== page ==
Donor Egg IVF Australian Success Rates

Before we jump into the rates of the Fertility Institute of Hawaii, we must first understand how donor egg IVF Australian success rates are calculated, how they work, and what they mean. This will give you a much better idea on your own chances of success when choosing donor egg IVF treatment.

 

So let’s get started exploring the basics of IVF with donor eggs to build our understanding.

 

A typical IVF cycle will involve one partner’s sperm being introduced to the other’s egg via In Vitro Fertilisation, or IVF.   Egg donor IVF, however, introduces one partner’s sperm with a donor’s egg, or vice versa for donor sperm IVF. If you’ve heard that donor egg IVF often boasts higher success rates than IVF cycles which use a couple’s own eggs and sperm, you heard right!  But why do donor eggs (or sperm) perform better than a patient’s own eggs or sperm?  Because of the way in which donations are handled. Donors are young, healthy, and have a medical background free of complications and risks when it comes to creating a healthy embryo resulting in a healthy child.

As such, these IVF cycles have the highest success of pregnancy rates, especially in older women whose eggs may not be as healthy, fertile, or numerous.  This method gives patients the chance to grow their family when they would otherwise be out of options.

 

 

 Different Types of Donor Egg IVF Success Rates

 

International patients’ pregnancy success rates at Fertility Institute of Hawaii per embryo transfer 2011 to 2016.

The data below represent the success rates at the Fertility Institute of Hawaii for all International patients having an embryo transfer with either donor egg or a gestational carrier and donor egg. The BLUE bars represent Non-PGS (Non-Preimplantation Genetics Screening). The ORANGE bars represent PGS (Preimplantation Genetics Screening)

There are a few ways to measure the success of donor egg IVF including pregnancy rate and live birth rate. The unfortunate truth, as many struggling with infertility know, is that not every pregnancy results in a live birth. While additional treatments such as PGS screening seek to increase the live birth rate as much as possible, it is not always the reality.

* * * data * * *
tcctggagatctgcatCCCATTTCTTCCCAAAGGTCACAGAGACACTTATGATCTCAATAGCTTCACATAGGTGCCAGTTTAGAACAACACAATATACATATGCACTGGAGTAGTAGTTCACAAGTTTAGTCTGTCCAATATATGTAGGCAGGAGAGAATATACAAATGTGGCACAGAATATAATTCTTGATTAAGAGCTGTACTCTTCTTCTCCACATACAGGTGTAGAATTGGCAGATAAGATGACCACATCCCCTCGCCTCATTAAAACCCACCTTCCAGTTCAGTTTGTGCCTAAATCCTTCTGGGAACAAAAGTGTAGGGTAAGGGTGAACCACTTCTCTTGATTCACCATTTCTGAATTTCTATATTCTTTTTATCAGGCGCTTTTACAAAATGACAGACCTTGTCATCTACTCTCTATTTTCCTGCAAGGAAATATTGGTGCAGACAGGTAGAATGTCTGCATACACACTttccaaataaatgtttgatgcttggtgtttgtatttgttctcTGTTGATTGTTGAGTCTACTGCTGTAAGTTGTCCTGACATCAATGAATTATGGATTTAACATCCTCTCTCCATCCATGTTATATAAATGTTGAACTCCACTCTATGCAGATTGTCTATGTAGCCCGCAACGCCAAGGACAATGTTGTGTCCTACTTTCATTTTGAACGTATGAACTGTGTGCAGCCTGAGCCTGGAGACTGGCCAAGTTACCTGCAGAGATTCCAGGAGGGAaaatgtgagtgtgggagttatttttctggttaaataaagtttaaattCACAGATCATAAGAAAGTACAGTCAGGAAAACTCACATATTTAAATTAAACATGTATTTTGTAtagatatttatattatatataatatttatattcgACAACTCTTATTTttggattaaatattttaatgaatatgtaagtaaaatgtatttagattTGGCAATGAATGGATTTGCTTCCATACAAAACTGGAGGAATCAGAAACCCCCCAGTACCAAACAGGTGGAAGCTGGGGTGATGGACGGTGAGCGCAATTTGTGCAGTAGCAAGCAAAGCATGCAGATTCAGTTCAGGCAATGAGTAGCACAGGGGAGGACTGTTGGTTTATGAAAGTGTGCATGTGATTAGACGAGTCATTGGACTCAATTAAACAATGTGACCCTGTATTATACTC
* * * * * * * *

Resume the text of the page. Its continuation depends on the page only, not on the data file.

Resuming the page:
This is why it is crucial to pay attention to the results boasted by various fertility centres whether in Australia, the United States, or anywhere in the world.  While pregnancy success rates do a wonderful job of indicating the chances of success a certain age group may have in achieving pregnancy, they may not be informative to the actual number of live births resulting from such pregnancies.  After all, an IVF cycle is considered a success when your family has grown due to the birth of a healthy child.

At the Fertility Institute of Hawaii, we strive to provide an in-depth and comprehensive look at our success rates to help you identify your potential chances of a successful pregnancy and birth. We measure success by pregnancy rate and live birth rates and we do so by compiling these results from all of our data and the cycles we perform.

 

 

 

Donor Egg IVF success rates for Australian Women over 40

The Australian average for live birth rates in women aged 41 to 42 using standard IVF are as low as 5.8%. At age 43 to 44, that number significantly decreases to 2.7%. From age 45 or higher, there is just the slimmest chance of 1.1% to achieve a live birth.

 

IVF success rates for Women over 40

With donor egg IVF, however, the success rates are significantly higher.

The Fertility Institute of Hawaii is a much sought-after fertility centre not just because of the donor egg services we offer, but our industry-leading success rates. In terms of pregnancy, all patients using donor eggs regardless of age at FIH see initial pregnancy success rates of 70% or more when using donor eggs and transferring 1 PGS-tested normal embryo or 2 non-tested embryos.  Cumulative success rates are as high as 95% if patients have additional cryopreserved embryos to use.

 

Latest News & Events

May 21, 2017

Smart Rating

Read More

September 18, 2017

Top Docs in Hawaii

Read More

 

Mailing List Sign-Up

Subscribe to Our Newsletter

February 3, 2018

Sadey: Our February 2018 Baby of the Month

Read More